"(a) strive to promote the goals of economic growth, participation in economic decision-making and social equity;

(b) seek to reach consensus and conclude agreements on matters pertaining to social and economic policy;

(c) consider all proposed labour legislation relating to labour market policy before it is introduced in Parliament;

(d) consider all significant changes to social and economic policy before it is implemented or introduced in Parliament;

(e) encourage and promote the formulation of co- ordinated policy on social and economic matters"


13. Clause 4 of the NEDLAC Constitution mirrors section 5 of the NEDLAC Act save that clause 4.1(d) thereof provides that the Council shall "consider all significant changes to social and economic policy before it is implemented or, in the case of lenislation. before it is introduced into Parliament", (my underlining).

14. Presumably, COSATU's insistence that the Bill first be placed before NEDLAC is based on an interpretation of clause 4.1(d) of its constitution which provides that all significant changes to social and economic policy (contained in legislation) before it is introduced into Parliament must be considered by the Council. If this is indeed the case, then the insertion of the words "in the case of legislation" in clause 4.1 is clearly ultra vires section 5(1)(d) of the NEDLAC Act.

15. The words "consider" and "considered" have been interpreted by the Labour Appeal Court in the context of section 77(1 )(c) of the Labour Relations Act of 1995 (Act 66 of 1995, as amended "the LRA") to mean that: "... it [considered] /s only met once it becomes clear that any one or more of the parties at NEDLAC is not committed to resolve the matter"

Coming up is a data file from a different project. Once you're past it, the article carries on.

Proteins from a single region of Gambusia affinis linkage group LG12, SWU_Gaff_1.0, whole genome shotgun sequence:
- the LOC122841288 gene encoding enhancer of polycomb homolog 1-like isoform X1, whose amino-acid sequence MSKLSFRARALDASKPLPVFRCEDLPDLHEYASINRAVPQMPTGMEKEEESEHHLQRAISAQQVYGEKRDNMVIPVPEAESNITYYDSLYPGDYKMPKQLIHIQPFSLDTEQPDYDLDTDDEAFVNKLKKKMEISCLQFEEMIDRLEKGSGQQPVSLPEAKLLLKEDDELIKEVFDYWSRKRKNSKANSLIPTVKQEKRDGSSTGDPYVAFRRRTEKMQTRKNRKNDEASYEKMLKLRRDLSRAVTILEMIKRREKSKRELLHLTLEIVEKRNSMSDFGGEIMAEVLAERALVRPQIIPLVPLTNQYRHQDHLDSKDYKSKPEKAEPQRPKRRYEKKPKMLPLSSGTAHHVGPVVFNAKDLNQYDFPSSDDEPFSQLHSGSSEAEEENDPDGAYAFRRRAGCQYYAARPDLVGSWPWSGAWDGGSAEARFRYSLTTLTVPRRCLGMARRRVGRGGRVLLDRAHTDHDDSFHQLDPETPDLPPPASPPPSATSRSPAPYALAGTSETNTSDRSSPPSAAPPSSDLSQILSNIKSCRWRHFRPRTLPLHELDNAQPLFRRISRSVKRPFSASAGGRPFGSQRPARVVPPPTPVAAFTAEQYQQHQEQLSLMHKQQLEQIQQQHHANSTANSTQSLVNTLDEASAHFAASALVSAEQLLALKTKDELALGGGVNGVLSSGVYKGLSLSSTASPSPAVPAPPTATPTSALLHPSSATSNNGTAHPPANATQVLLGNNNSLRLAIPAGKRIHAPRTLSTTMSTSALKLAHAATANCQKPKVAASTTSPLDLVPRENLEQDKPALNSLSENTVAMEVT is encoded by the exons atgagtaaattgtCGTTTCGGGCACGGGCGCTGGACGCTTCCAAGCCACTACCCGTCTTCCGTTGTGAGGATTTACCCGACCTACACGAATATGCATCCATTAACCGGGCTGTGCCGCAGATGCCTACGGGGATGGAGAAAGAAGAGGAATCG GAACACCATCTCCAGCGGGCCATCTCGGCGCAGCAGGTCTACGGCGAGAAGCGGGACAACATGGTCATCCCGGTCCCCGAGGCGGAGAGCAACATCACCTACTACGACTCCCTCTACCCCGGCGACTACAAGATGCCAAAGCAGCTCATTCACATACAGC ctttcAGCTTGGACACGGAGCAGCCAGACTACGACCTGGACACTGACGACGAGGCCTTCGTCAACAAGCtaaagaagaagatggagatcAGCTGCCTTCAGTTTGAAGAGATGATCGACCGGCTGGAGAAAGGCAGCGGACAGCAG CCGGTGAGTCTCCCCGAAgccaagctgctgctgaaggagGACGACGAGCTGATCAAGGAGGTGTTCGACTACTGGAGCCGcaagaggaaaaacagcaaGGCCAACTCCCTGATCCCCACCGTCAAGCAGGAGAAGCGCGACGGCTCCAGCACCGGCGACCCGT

(Business SA v COSATU and Another M9971 5 BLLR 511 (LAC) at 523).

16. Protest action is permitted under section 77 of the LRA in order to promote or defend the socio-economic interests of workers. Indeed, section 1 of the LRA provides that: "The purpose of [the LRA] is to advance economic development, social justice, labour peace and the democratisation of the workplace ...". C. SHOULD THE BILL BE CONSIDERED BY NEDLAC?

17. If one has regard to the NEDLAC Act and its constitution, then it is apparent that NEDLAC is governed by an Executive Council and in addition consists of four chambers dealing with public finance and monetary policy, trade and industry, labour market and development matters. Moreover, its members comprise organised business, organised labour, organisations of community and development interests, and the State.

18. It is also apparent when one has regard to the objects, powers and functions of the NEDLAC, that it is concerned primarily with "policy" issues relating to social and economic matters


19. There is a clear distinction between what is regarded as "policy", and what is a law or a legislative instrument. The most basic distinction between the two is that: "Policy determinations cannot override, amend or be in conflict with laws (including subordinate legislation). Otherwise the separation between Legislature and Executive will disappear". (Minister of Education v Harris 2001 (4) SA 1297 (CC) 1305A-D; Akani Garden Route (Pty) Ltd v Pinnacle Point Casino (Pty) Ltd 2001 (4) SA 501 (SCA) para [7]).

20. "Soc/o and economic policy" is defined in section 1 of the NEDLAC Act to include "financial, fiscal and monetary policy, socio- economic programmes, trade and industrial policy, reconstruction and development programmes and all aspects of labour market policy, including training and human resource development". It is a well-known fact, notorious enough to be accepted as a stated position that the State has for some time now (since the introduction of its GEAR policy which replaced its RDP policy) decided as a matter of policy to embark on a policy of the restructuring of State assets, alternatively the privatisation of State

assets. It is equally a well-known, and notorious, fact that COSATU is opposed to this. This emerges clearly from their submission on the Bill submitted to the Ad Hoc Committee of Finance on 25 June 2004.

21 It is therefore in this context that COSATU's opposition to the Bill must be understood, and be analysed.